Enter the void: 8 notes on The Green Hornet
1) Watching The Green Hornet was like sitting in an expansive tent and noting the wind blow through a large hole in the back of the canvas. The nihilistic emptiness of the entire enterprise has one discernable purpose: Columbia Pictures desires a profit.
2) As a newspaper baron's spoiled son Britt Reid, Seth Rogen revels in immature buffoonery. He's an entitled boorish slob. His initial motto: "Never stop the party!" His method of seduction consists of making out with women inside his father's fancy cars (moving from car to car in frenetic fast motion). He happens upon his career as a "hero" when he tells Kato "Let's go get ourselves some goddamned justice!" He's a 29 year old man acting like a 12 year old in the hopes of appealing to a predominantly 16 year old male audience. His character's father says "Trying doesn't matter when you always fail," a rather apt line for the entire movie.
3) Why is Cameron Diaz (as Lenore Chase) involved? She is ten years older than Seth Rogen, so his character makes a crack about how Lenore Chase is perhaps more suitable for Cocoon, but he lusts for her anyway, and she threatens him with a sexual harassment suit (the one semi-realistic scene in the film). Knight and Day also showed how Diaz is having difficulty moving beyond the ditzier Tweetie Bird persona of her twenties (now that she's nearly 40). Here, her character, Lenore Chase, is, by the way, very intelligent, so the casting psychodynamics are confusing. Did the filmmakers mean for her to play den mother for Britt's arrested development?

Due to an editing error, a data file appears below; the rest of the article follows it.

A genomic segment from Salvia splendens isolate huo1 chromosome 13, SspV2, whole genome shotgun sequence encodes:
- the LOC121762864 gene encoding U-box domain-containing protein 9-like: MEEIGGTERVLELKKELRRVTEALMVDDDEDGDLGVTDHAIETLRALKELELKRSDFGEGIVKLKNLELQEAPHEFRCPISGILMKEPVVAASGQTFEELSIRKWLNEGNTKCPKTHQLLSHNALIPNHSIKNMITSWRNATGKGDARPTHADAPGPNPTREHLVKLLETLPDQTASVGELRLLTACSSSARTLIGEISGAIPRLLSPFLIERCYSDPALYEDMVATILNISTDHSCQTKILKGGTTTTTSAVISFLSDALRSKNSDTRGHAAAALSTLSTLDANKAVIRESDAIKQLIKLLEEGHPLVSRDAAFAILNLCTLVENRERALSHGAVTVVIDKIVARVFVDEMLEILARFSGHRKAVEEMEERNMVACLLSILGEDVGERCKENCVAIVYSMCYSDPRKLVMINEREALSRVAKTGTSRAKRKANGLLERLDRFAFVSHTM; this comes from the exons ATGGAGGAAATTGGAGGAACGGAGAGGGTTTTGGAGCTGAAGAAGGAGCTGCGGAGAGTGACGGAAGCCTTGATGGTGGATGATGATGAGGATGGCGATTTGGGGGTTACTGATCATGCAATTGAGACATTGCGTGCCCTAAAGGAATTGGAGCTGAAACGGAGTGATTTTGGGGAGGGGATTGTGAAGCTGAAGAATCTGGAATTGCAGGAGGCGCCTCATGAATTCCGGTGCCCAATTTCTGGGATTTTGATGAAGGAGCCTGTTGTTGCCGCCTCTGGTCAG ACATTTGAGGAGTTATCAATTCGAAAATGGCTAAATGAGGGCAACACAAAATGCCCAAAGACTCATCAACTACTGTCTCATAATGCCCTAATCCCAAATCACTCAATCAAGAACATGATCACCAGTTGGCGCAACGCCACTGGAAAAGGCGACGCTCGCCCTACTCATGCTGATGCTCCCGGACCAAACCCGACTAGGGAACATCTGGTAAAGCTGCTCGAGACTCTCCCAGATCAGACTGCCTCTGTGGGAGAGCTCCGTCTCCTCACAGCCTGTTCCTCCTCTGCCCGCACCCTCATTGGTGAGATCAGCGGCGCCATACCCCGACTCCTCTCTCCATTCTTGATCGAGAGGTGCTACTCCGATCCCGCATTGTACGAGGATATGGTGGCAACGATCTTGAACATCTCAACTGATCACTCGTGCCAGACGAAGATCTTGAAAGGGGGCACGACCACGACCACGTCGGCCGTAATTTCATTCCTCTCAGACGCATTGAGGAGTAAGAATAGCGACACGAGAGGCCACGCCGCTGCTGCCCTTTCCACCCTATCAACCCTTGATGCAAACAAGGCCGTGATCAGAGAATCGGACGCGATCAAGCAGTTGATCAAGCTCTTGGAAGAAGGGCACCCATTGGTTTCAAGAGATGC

4) Why is the storyline chiefly concerned with a newspaper The Daily Sentinel, run by Britt's dad (a pained-looking Tom Wilkinson)? I noticed that the 1930's children's radio show version of The Green Hornet featured a newspaper publisher hero, but this new version only makes one reference to the contemporary news situation, and that's when Britt decides to place some incriminating information about an evil district attorney on the Internet. Otherwise, this Sentinel is huge, loaded with employees, and director Michel Gondry even includes a Citizen Kane reference when everyone on one floor of the Sentinel building stands up when Britt arrives to take over his father's business. The newspaper world depicted in this film might have come from the 1950s.
5) At one point, the villain Chudnofsky (Christoph Waltz) asks a fellow villain, "You truly don't think I'm scary?" Chudnofsky is so insecure about his evil status, he changes his name to Reign of Bloodnofsky and affects a red outfit with a gas mask that somehow corresponds to the Green Hornet's get-up. After Waltz's triumph in Inglourious Basterds, this jokey meta-super-villain debasement is very sad.
6) Seth Rogen, as co-writer of The Green Hornet, keeps including dialogue that indicates how we're supposed to react to what's on screen. At one point, he says "I'm feeling conflicting emotions, Kato." At another time, he says, "These guys are good." Situations are either "Incredibly dangerous" or "really very intense." Kato is a "complex man." All of these verbal cues make the movie gratingly self-aggrandizing. A gang fight becomes, for Britt, "the greatest moment of my entire life!" One can assume the audience is supposed to feel the same way.